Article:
The Courier News from Blytheville, Arkansas on June 8, 1953 · Page 1
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The Courier News from Blytheville, Arkansas · Page 1

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Blytheville, Arkansas
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Monday, June 8, 1953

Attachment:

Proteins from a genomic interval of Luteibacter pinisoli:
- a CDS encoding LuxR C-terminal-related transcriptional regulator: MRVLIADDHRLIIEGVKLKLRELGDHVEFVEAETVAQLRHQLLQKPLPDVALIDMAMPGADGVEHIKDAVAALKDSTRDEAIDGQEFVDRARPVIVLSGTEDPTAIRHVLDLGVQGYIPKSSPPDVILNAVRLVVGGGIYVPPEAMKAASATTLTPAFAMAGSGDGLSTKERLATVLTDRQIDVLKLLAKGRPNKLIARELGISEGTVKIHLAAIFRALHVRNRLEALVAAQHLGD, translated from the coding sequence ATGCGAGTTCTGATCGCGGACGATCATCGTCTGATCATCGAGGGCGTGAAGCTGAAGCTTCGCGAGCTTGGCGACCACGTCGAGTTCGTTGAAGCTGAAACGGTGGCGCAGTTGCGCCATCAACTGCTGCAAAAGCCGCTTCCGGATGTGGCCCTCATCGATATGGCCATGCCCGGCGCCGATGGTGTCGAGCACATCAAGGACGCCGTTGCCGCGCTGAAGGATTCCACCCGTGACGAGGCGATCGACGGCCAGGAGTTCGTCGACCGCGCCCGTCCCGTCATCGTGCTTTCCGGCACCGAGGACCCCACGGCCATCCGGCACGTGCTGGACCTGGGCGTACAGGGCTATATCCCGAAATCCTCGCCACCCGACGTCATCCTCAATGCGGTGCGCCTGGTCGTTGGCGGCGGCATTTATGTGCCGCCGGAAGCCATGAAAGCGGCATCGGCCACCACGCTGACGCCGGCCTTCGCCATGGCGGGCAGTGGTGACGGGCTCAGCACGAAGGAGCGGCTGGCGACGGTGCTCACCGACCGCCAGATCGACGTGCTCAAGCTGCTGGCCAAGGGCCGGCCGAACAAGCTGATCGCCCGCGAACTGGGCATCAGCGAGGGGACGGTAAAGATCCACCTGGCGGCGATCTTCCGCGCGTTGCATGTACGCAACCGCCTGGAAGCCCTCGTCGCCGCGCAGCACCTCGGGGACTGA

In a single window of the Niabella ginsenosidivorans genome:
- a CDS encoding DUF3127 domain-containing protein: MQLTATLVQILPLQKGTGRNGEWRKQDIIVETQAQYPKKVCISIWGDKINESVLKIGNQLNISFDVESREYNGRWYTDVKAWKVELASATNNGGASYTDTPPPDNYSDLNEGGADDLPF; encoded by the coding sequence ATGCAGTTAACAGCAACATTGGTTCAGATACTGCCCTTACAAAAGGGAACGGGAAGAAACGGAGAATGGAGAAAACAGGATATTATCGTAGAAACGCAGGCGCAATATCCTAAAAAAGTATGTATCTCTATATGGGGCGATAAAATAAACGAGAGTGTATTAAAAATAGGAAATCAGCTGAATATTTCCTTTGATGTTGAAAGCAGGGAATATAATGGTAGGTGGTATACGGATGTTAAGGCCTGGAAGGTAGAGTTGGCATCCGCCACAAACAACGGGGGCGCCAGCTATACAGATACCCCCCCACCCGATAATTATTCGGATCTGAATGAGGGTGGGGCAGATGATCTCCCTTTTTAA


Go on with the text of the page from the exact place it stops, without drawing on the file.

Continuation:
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BLYTHEVILLE COURIER NEWS THE DOMINANT NEWSPAPER OP NORTHEAST ARKANSAS AND SOUTHEAST MISSOURI VOL. XLIX—NO. 67 Blytheville Courier Blythevllle Daily New* Mississippi Valley Leader Blytheville Herald BLYTHEVILLE, ABKANSAS, MONDAY, JUNE 8, 1953 TWELVE PAGES SINGLE COPIES .FIVE CENTS U.S. to Remain Tops As World Air Power Wilson Tells Senate Group Cutbacks Aren't Weakening WASHINGTON (AP) — Secretary of Defense Wilson said today the United States will continue to have the ''best air force" in the world despite controversial cut-backs in the Air Force budget. Seoul Hit By Large Red Raid Syngman Rhee Residence Nearly Bombed By WILLIAM C. BARNARD SEOUL (AP) — Nine Communist planes bombed Seoul tonight in the biggest Red raid of the war, narrowly missing President Syngman Rhee's residence, killing two persons and injuring eight others. One of the eight injured was an American, Michael Rougier, Life photographer, who was cut by Hying glass when one of four 250- pound bombs that hit the capital struck near the Eighth Army press Billets. Other bombs hit an air field near Seoul. The raiders swept in low and laid their first bomb 1,000 feet from Rhee's residence while the capitas lights still blazed. Rhee was unhurt and unruffled. The city was then blacked out, anti-aircraft, guns opened up, but the Fifth. Air Force said no planes were shot down. Radar picked up the planes bar- reling in from the northwest, but they were over the city before it could be blacked out. Lights Out The first bomb hit near Rhee's j residence as the city's lights still blazed. Then the lights went out, searchlights were turned on, and anti-aircraft guns opened up. Rhee, key figure in the bitter anti-armistice resistance that is rocking South Korea, was reading when the first bomb went off. His secretary said he was calm, put down his papers and waited until he police reported to him a few moments "later. It was possible, of course, the Reds aimed the raid at his residence. Their planes rarely nave appeared over Seoul, and no more than two or three at a time. The second bomb barely rmss-xi a crow.: of coirespor.dents. ^n^ con'esponden*,s had rushed fr j.-n their billeU ?rd were racing it ward Rhee's home to investigate the first blast, unaware that an air raid was on. AP Correspondent Forrest Edwards, who was riding in an open jeep toward Rhee's compound with AP Photographers George Sweers and Fred Waters, said he heard a single-engine plane Hying low. "The blackout was on then, and we could see nothing, but it was remarkably low and I could hear it loud and clear," he said. "A few moments later we heard the blast from the billets." The bomb near the billet burned for more than ten minutes .with a bright glare, indicating it was incendiary- It was much heavier than the mortar shells and light bombs dropped on Seoul previously by "Washing Machine Charlie," a light propeller plane which has been doing niost of the hit-run night raiding on Seoul. + Wilson told a Senate Appropriations subcommittee headed by Sen. Ferguson (R-Mich): "I assure you most emphatically that \ve are not going to have tne second-best air force, We are going to continue to have the best air force." Gen. Hoyt Vandenberg, outgoing Air Force chief of staff, spent three days before Ferguson's subcommittee last week assailing a five billion dollar cut the Eisenhower administration has made in the Air Force budget recommended last January by former President Truman. Vandenberg indicated it would produce only a "second-best" air force. Wilson testified at a televised public hearing. Not First He told the senators he was not the first Secretary of Defense "that has had to hold down the extravagant expenditures proposed by a military department." Wilson said there, has been ' 'waste and inefficiency'' in the armed services and promised to cut this to a minimum. The Truman Air Force budget called for new appropriations of 16 billion dollars and a December, 1955. target of 143 wings—30 to 75 planes per wing. The new budget reduced the appropriation request by five billions and set a December, 1955. tar^-t, of 120 wings, with from 110 to lU "combat ready" wings by. July, 195.4, (See Related Story on Page 12) Inside Today's Courier News . . . Bis city teams too much for St. Louis . . . sports . . . Page 6. , . . Air Force debate waxes hot . . . Page 12. , . . Society news . . . Page 4. Air Base Deed Transfer Set Corps of Engineers To Accept Title at Airport Thursday A deed to Blytheville's World War II air base plus 192 acres especially acquired for its current reactivation will be presented to the Army's Corps of Engineers here Thursday. Presentation of the deed will bt made at the Municipal Airport at 11 a.m. Thursday. This presentation will mark the last use of the city's airport for an official municipal function. The deed will give the Air Force full use of the area with only the provision that the land will revert to the city when government use ends. Col. Thomas J. Hayes, head of the Little Rock District of the Corps of j Engineers, will accept the deed. He will fly here Thursday for the presentation. Final paperwork is slated to be ironed out at a special City Council meeting at 8 p.m. Wednesday in City Hall. The Council's monthly meeting will be held at 8 p.m. tomorrow night. The separate meetings are being held because of the anticipated volume of business at each one. HEAVYWEIGHT HAILSTONES — Hailstones the size' of baseballs pummeled the Huffman area yesterday during the height of a thunderstorm that passed over this area. These stones, four of which filled an ice cube tray, were picked up by Stanton Pepper, Huffman planter, and preserved in his refrigerator. No damage was reported. (Courier News Photo). * # * * * * Lightning Injures Man, Hits Church A hit-and-run thunderstorm that brought farmers approximately one-half inch of the rain which has been eluding Missco farms for some 10 days had several less than desirable results in the city yesterday. A Blythevile radio and battery shop operator narrowly escaped electrocution about 2:30 p.m yesterday during the sultry lull just proceeding the deluge when a television antenna which he was removing from a tree in front of his former residence at 60.2 North Fifth Street struck a power line, giving him a Negro Is Killed When Struck by Driver Faces Four Traffic Charges in Highway 18 Accident A 58-year-old Armorel Negro was killed Instantly about eight p.m. Saturday night when struck by a pickup truck as he walked toward the Mississippi River on Highway 18 between Armorel and Barfield. severe jolt. W. J. (Dub) Willingham said he was removing the antenna, which was mounted in a front-yard tree just eight feet from a 4,160-volt power line, when he was suddenly overcome by the heat and became faint. Losing his grip on the aerial, he let it tilt over onto the line. Mr. Willingham said. When 'adjoining lines touched the antenna. Mr. Wil- Ungrmrr. received a severe jolt, which shook him up for several minutes. Had he not been tied into the tree, it appeared he would probably have been knocked from the limbs by the shock, observers said. Prisoner Agreement Signed Speedy Armistice Predicted By EGBERT B. TUCKMAN PANMUNJOM (AP) — The last big stumbling block to a Korean truce was swept aside today with the signing of a prisoner exchange agreement, but South Korean opposition shot toward the boiling point as their leaders vowed to continue fighting. Agreement on a full armistice in the three-year-old war could come tomorrow when Allied and Communist negotiators meet at 11 a.m. However, South Korean President Syngman Rhee told the Associated Press, "The. Korean people will pay no attention" to the impending armistice. Rhee told AP photographer Fred , rea 120 days after a cease-fire. The agreement—signed in accord with the Allied principle of voluntary repatriation—reads that "no force or threat of force shall be Waters: "Our boys are fighting the Communists nt the front, and now they want to open the back door and let the Communists in that way." The South Korean Cabinet and National Assembly crisis committee resolved to disregard any truce under present terms ana keep fighting. Anti - Armistice demonstrations, parades and mass meetings throughout South Korea were scheduled for 9 a.m. Tuesday, a government spokesman said. • The prisoner agreement provides that of the 138,000 Allied and Red captives, those wanting to return home will be exchanged within 60 days after a truce is signed. Communist prisoners who steadfastly refuse repatriation will be released as civilians in South Ko* * * used against" the prisoners—either Allied or Communist-held. A total of 14.200 Chinese and 32,180 North Koreans in U.N. prison camps have indicated they will re- iuse repatriation. The figure was revised downward from a 48,500 total. A last - minute message from President Eisenhower to Rhee said he felt the U.N. and South Korea were "required" to accept the present terms and warned Rhee against any "reckless adventure" by South Korea's armed might. However, South Korean officials reacted with sharp resentment. "There will change in our be absolutely no policy," one high government source declared. The prisoner agreement was signed without ceremony In the tiny truce hut by the chief delegates—the U.N. Command's Lt. Gen. William K. Harrison Jr. and Communist Gen. Nam II. It came suddenly at 2 p.m. (midnight Sunday (EOT). The news spread swiftly to Allied troops In the trenches and foxholes along the 155-mile front. Their immediate reaction: "When do we go home?" U.N. troops won't be leaving Korea, however, until peace comes to this land—months, maybe years away. Only minor administrative matters now stand in the way of an armistice and there was little doubt at Panmunjom that an historic truce would be reached shortly. However, that's only a cease-fire prelude to peace—negotiations for which may take many months, or years. Under the agreement, a neutral nations commission of India, Czechoslovakia, Poland, Sweden and Switzerland would take custody of the 46,380 captives in Allied hands who refuse to return to their Communist homelands. Bed agents will be permitted to "make explanations" to those prisoners about returning home. Captives who still refuse repatriation after 90 days of explanations will be turned over to a poli- * * * Koreans to By BILL SI1INN SEOUL (AP) — South Korea gave fiat notice today it intends to continue tht Korean War despite an urgent message from President Eisenhower that the U.N. and the war torn republic are "required" to accept a tvuct on present terms. South Korean President Syngman Rhee told Associated Press photographer Fred Waters "the Korean people will pay no attention" to an impending armistice. And his Cabinet and National Assembly crisis commitlee, meet- Firemen and Arkansas-Missouri' in S behind locked doors, resolved Power Co. employes were called to to continue the fighting and not the scene and assisted in removing recognize any truce under present Mr. Wiiiingham from the tree. |le£ms. :,-After spending last night in a hos- j ^he-definnt South Korean'oppo- pital, Mr. Willingham was reported i sition burst out anew shortly after recovering this morning. He received i t 1 . N. and Communist negotiators burns on the hands and arms but {at Panmunjom edged close to no further complications were expected, he said. Church Hit Lightning struck a pinnacle on the new auditorium of the First Methodist Church during the storm full armistice by finally agreeing on exchange of.war prisoners, the last major hurdle before a truce. Rhee told Waters: "Our boys are fighting the Communists on the front, and now they «alk below and rt , ° . , , , u , , „ , , j iA'act extent of the damage was ! cept the Korean npnnlp " he dead man, Sandy Newborn, suf- not knmvn pending workmen's i A Jew hours earner f fered a crushed skull, crushed chest, ' --------- ••-- i- ...... - i ' cw nour.s eaillei t oncKs onto the j want to open the back door and let knocking others j the communists In that way. I am (being criticized by everyone—ex- struck, the Negro who was walking on the right side of the pavement about three feet from the edge, has been charged with involuntary manslaughter, leaving the scene of an accident, having improper brakes and having no vehicle license. State Trooper Tom Smalley said. Trooper Smalley said the pickup truck, also traveling east toward the river, dragged the body 66 feet. He quoted witnesses. Mr. and Mrs. _,. ^ mittee planned to return to Pusan, The sidewalk arear in front of the the wartime capital, to lay their auditorium was roped off late yes-1 decision before the Assembly, hnud f n n more bricks Meanwhile, Rhee issued a "state- should fall as a result of those' s jment to the people" warning United Opposition "The United Nation proposal for a truce in Korea." Rhee's statement said, "contains points that we cannot ticcep* find bo' 1 -* the government and the general public of this republic are united in their effort to oppose It. Under these circumstances there is a strong possibility of spontaneous demonstrations and popular campaigns against the United Nations' move." Rhee then cautioned that HOK "citizens must be extremely careful that no improper words or deeds be used or c o mm ttted against the military or civilians of our allies. . . . "We should not forget that we owe them much. They provided us with requisite assistance when we needed it most . . . "Furthermore no foreign nationals here in Korea intend to BUC- cumb to the Communists. Indeed, all their policies are framed by their superior establishments." These establishments "have made the new proposal on the as- "The police force throughout the nation is especially required to be extremely vigilant in order to prevent any and all undesirable conduct by dissident elements who might take advantage of this critical moment for their wicked purpose of disturbing the public order and security.' Parades Slated As the opposition became a rolling swell of resentment, the leader of Rhee's Liberal party In the Assembly said there will be "all- out, nation-wide" demonstrations, parades ant! mass meetings beginning at 9 a.m. Tuesday. He said banners and placards are being prepared. Meanwhile a government spokesman said:: "There will be absolutely no change In our policy of opposition to the armistice. The (Eisenhower) letter is unrealistic in that President Eisenhower assumes that the Communists will honor the terms of a truce agreement." Eisenhower's letter tipped off that an armistice was at. hand. He tical conference of belligerent nations. After 30 days discussion by th« conference, those who still spurn, communism will then be given civilian status and opportunity to go to a neutral nation. The U.N. Command, in this respect, dropped its proposal of May 25 that prisoners who spurn repatriation after the political confer, ence be handed over to the U.N. General Assembly. Of the 121,680 Red prisoners, held by the U.N., 70,300 North Koreans and 5,000 Chinese want to go home. The prisoner exchange signing was completed with little fanfare. No photographers were believed. present. Other Factors Lt. Col. Milton Herr, U.N. official spokesman, stepped from the conference hut and told reporters: "The United Nations Command has reached an agreement with the Communists on the prisoner of war issue and terms', of reference have been signed by both Bides here in Fanmunjom this afternoon. . . . "Please remember this is not the armistice agreement. It deals with the prisoners of war issue, only. "There still are some administrative matters to be negotiated." Asked about the administrative matters, Herr said: "Things have changed since the original agreement—such things as the line of demarcation would be one of those matters." He said he did not know how many administrative matters remain. The prisoner agreement was hammered out in five secret meetings since May 25, when the U.N. Command presented the Reds with a "now or never" compromise proposal. The South Korean delegate on the U.N. truce team, MaJ. Gen. Choi Duk Shin, boycotted the signing as did all other South Korean, officers attached to the delegation. loosened, the Rev. Mr. Bagley said. ] agajnst any violence 01 . ., mple . ds . _„ ^ A television set at the home of: ant talk" against U.N. personnel in I Korea Carl Blackard, 541 Parkway, was ^ * * * reported to have been "burned out 1 as a result of a lightning bolt which struck in the vicinity. An occupant of the house said this morning that the set was not on at the time 'Aid to Korea' Week Begins Funds Asked to Aid Korean Civilians "Aid. to Korea Week" began here and in other cities throughout the nation yesterday, marking the opening of a drive for $5,000,000 to aid Korean civilians. Ed A. Rice, who was appointed last month as district chairman of the American Korean Foundation, is heading the drive. No community quotas have been net, and fvmds are scheduled to be collected at various meetings and athletic events here Mr. Rice said he has been notified by state headquarters that coin containers to be used during the fund campaign are being sent drive chairmen. O. D. Murphy, Jr., Arkansas American Legion department commander. Is state chairman for the drive. Burchon Walker, commander of Wadford-Whlte Negro Legion Post, said today he has been notified of the drive by the State Legion Department and thnt the Ne'/ro Legionnaires will participate In it. Blytheville Man Named to U. of A. Alumni Board J. Louis Cherry, Blythevilte insnr- anceman, was elected to the Board of Directors of the University of Arkansas Alumni Association at a meeting of the organization In Fayetteville Saturday. Edward B. Dillon of Little Rock was elected president, Miss Emma Stout of Little Rock was chosen first vice president and head of the women's section of the group and Dr. Eugene Crawley of Little Rock was named second vice president. Eight other directors were selected. They are: L. C. McCreary Jr., of Lonoke; W. Terry Field of Little Rock: Dr. Max McAllister of Fay- etteviUe; Tonl A. Cutting of Ft. Smith; A. W, Duskln of Crossett; Mrs. Patty Mahoney Montgomery of El Dorado; Wilton Dunn of Tulsa and Guy Hendrix Lackey Jr., of Mountain View. McCreary was chosen for a one- year term. The others will serve the three years. Gets Girls' State Post Karen Young, one of the Osceola delegates to Girls' State at Camp Robinson yesterday was named socrrtnry of the Fodcmllst, Party of mythical Washington City. John German of Barfield, who had 1 the lightning struck, but that the passed the spot just before the acci-1 ?olt evidently followed the antenn: dent as saying the truck did not stop or turn around until they turned back to investigate. Leaving his wife at the scene, Mr. j Wheat left before officers arrived and returned in about 45 minutes, | Trooper Smalley reported. No date has been set for prelimi- j nary hearing of the charges in Mu-; nicipal Court. . j Funeral services for Nev.born are I to be conducted at 1 p.m. tomorrow i at St. Paul Baptist Church in Barfield by Rev. O. C. Johnson. Burial} Paul is to be in Curr Cemetery at Ar- ; grand niorel with Caslon Funeral Home in charge. line into the set. The office of Bell Telephone Company here said service was disrupted on scattered local lines intermittently during and following the storm as a result of cable "pairs" burned out by the lightning. Masonic Leader To Visit Here sumption that it will constitute the j wrote that terms of a present Bed best solution to the problems of | proposal—essentially based on i See RHEE on Page 5 Little Relief of High Costs, Taxes Is Seen with Ending of the Hot War By SAM DAWSON NEW YORK, (AP)— Three years of war in Korea have | had a broad effect on the American economy. Many of the marks are likely to remain for a lonp time. The war sent the cost of living to an all-time high. It's Survivors Include two brothers. J. A. Newborn of Chicago, Willie Newborn of Memphis; five sisters, Ollie Harris of Armorel, Dennie Herron of Wardell, Mo., Lillian Lockett of Hermondale, Mo.,,Aquali Waters of Chicago and Almazia Newborn of Cleveland, O. D. Butler of El rjorado. high priest of the Roya Arch Masons of Arkansas, will pay an official visit-to the Blytheville and goods that make up our j still hovering near the peak. ] Costs of many of the services RAM chapter tonight. A dinner-meeting is scheduled to begin at 7 p.m. in the basement of the lodge building, R. E. Blayloclc, chapter secretary, said. Members of the Osceola and Jonesboro RAM chapters also are scheduled to be present. City Launches Drive to End Use of Illegal Garbage Cans In an effort to clean up tinsanl-1 such cans to have a capacity of 10. tary garbage disposal means used j 15, or 20 gallons and be provided by Blytheville residents, the city j with two handles." today launched a drive against il reRnl garbage receptacles. The drive will be corvieri out under the supervision of the State Health Department in cooperation with the city's Sanitation Department and County Sanitarian Ardlth Crownover. Red stickers reading "This can unfit for garbage" are being applied to receptacles which are not in accordance with city ordinances. Garbage cans used in the city are. required by Ordinance No. 487. Ordinance No. 467 requires that garbage "Shall be kept In galvanized Iron cans with a tin or metal covering filling tightly over said can,. And only kitchen garbage is to be kept in these cans. Ashes, rubbish, cinders, tin cans and other such refuse must be kept m separate containers "that can. be handled by one man." The red stickers also will be placed on barrels used for burning rubbish, city officials said. This does not mean they cannot be used for burning trash, but designates that they are not to be- used tor garbage. A re-check will be mad* In » week and if violations are still found, the owner will face prosecution under Ordinance 407. •standard of living aren't likely to come down again much, if any. Taxes have also soared to peacetime highs. A Korean truce may help to ease them—but the continuing costs of an all but global defense program Will keep them high. The war started in June. 1950, when the American economy was already booming along, after recovering from the 194D recession. Since then the story has been or boom upon boom, until recent weeks. Wages and prices chased each other upstairs. Weekly factory earnings are nt an all-time high, nnrl workers will try hard to keep them from slipping back. Personal income totals have S. Missco Men Hurt in Wreck Three persons were injured In a headon automobile collision at Three-Way Inn on Highway 40 about 16 miles west of Osceola at 8 p.m. yesterday, Deputy Shir- iff Cliff Cannon and Dave Young reported today. the weekend resulted in a drunken driving charge against one driver. M. C. Sanders of Manila forfeited bond of SI 11.25 In Municipal Court today on charges of driving while Intoxicated. The charge j was filed following a collision yes- Injured were F. B, Wiyftul of u . r(1 ., y morn) ng at Division and Reiser and his brother, Frunk Wiy- chlckasawba F. B. Wlyglll suffered serious i head Injuries and facial lacera- j lions and was taken to a Mem- I phis hospital officers said. Mr. Smallwood was taken to a Lepanto clinic suffering a fore-head In- Jury. Frank Wlygul's injuries were' not known, but they not thought to be serious. The Wiygul car was traveling west on Highway 40 and Smallwood was going east when the cars collided hesdon on the north side of the ro«d, the officers said. No charges have been filed as yei, Deputy Cannon reported. car slrurk the rear of a car driven by K. E. Wheeler of Tutwiler, Miss., whirh was stopped for a red light. Another rear-end collision in the 300 block on West Main occurred Saturday when Slseroe Lawrence, Negro, 1203 Thompson, struck the rear of a car driven by Sadie Birmingham. 127 Dougan Street, Officers Fred Hodge and Willie Hopper reported. Both vehicles were traveling west. In Other court action, R. H. Hodcre forfcltort bond of $30.25 on soared with the war. Farm income has slipped back, but only after farmers had know their best income days. Farm income is now stabilizing under price supports. Debt has soared along with prices and income. The federal j debt is at a new peacetime high and threatening to punch through the legal ceiling. Debts, Savings Mounf Corporate debt has mounted as industry put on its i-reato.st expansion splurge to meet both defense and civilian needs. Bank loans to business are at a rerard high for this time of year. Private debt—particularly installment debt^-is perched on a record peak, to the worry of some economists. At the same nnu j . savings have risen, too. wi'.h swelling wage and salary checks. During the , war um'mpinyir.ent all but disappeared. Morf people have jobs than ever before ai this time of year. Shortages-.-noiably of engineers—pinpoint 'he demand for skill which the defense program has sparked. Troops Greet News with Joyous Shouts By WILLIAM C. BARNARD SEOUL (/p)—Allied fghting men today greeted news of settlement of the crucial prisoner of war issue with surprise, wonder and whoops of ioy, "Boy, It's wonderful!" shouted Cpl. Carl H. Hudson of Detroit. "I've been over here 12 months looking forward to going home and this looks like my big chance at last." The first reaction of all soldiers Interviewed was: ''How soon can I go home?" The answer was disappointing for all: "Not until after a peace settlement, which may be months —could be years—away." Pfc. Roger F. Bennett of Toledo, O., said, "It seems too good to be true that the last issue has been settled. I'm glad for all of us. especially the guys who have been over here a long, long time." Bennett is with the veteran 2nd Division. Marine Pfc. Louis Salomons of Franklin Square, N. Y.. exclaimed: "I'm so dumfpunded I don't know what to say! This is great news for the Marines." Whooped Marine Pfc. D. D. Ivie of Meeker, Colo.: "This mnkes me happier than I've ever been in my life. I sure want to go home." The Marines explained that from a sector on the Western Front they had watched the Pan- munjom area for many months while their hopes for an armistice faded. Another Marine, Pfc. W. E. Goe of Atlanta, said: "This is the best news I've heard in a Ion? long time. "Am ! glad—well, you'd better believe I'm glad! When do I go home?" Weather ARKANSAS — Clear to partly cloudy this afternoon, tonight and Tuesday; widely scattered thunderstorms extreme north portion | tonight. Not much change in tem- Perhaps the greatest economic j I'cratures. effect of the war on (he Ar:iei-;r:an j . people has been inflation It has I MISSOURI—Fair to partly cloudy sapped the buyim- power of their j tonight and Tuesday with widely dollar. While 'this has hailed of scattered . tnuntlershowers mostly late, few think Ihe dollar will ngtiin buy an much as it did formerly. ; scattered south and extreme east portions; not much temperature change; low Americans will feel the effect of i' OI1| S' n generally in the 70s. high the Korean War inflation for many TuKd ^ to north ' 9 °- 9a so " th years, In reduced real valMe of their savings, their pensions, Ihelr insurance. Controls came and went with the war. In spite of price controls the cost of living continued to climb. In spite of wage controls, wages continued to rise. In spite of rent controls, rents have gone steadily if slowly higher. In spite of ma- Two Accidents In BlyUievilie over'I A speeding clia;go. terlals nnd credit controls SM TAXES on Face i the Minimum this morning—76. Maximum yesterday—96. Minimum yesterday—75. Maximum Saturday—35. Sunrise tomorrow—1:47. Sunset today—7:11. Mr.in temperature (midway between high rind low)—36. oNrmal and mpan for June—77,5 Precip. last 34 hours (7 a.m. to t a.m.)—,51. Precip. Jan. to dnt&—20.89, mis Pat* Last Year Mint mum this nio-ii )- ' f ;—Vl. Maximum yesterday—98. Prcclp. Jan, i 10 dale—2o.M.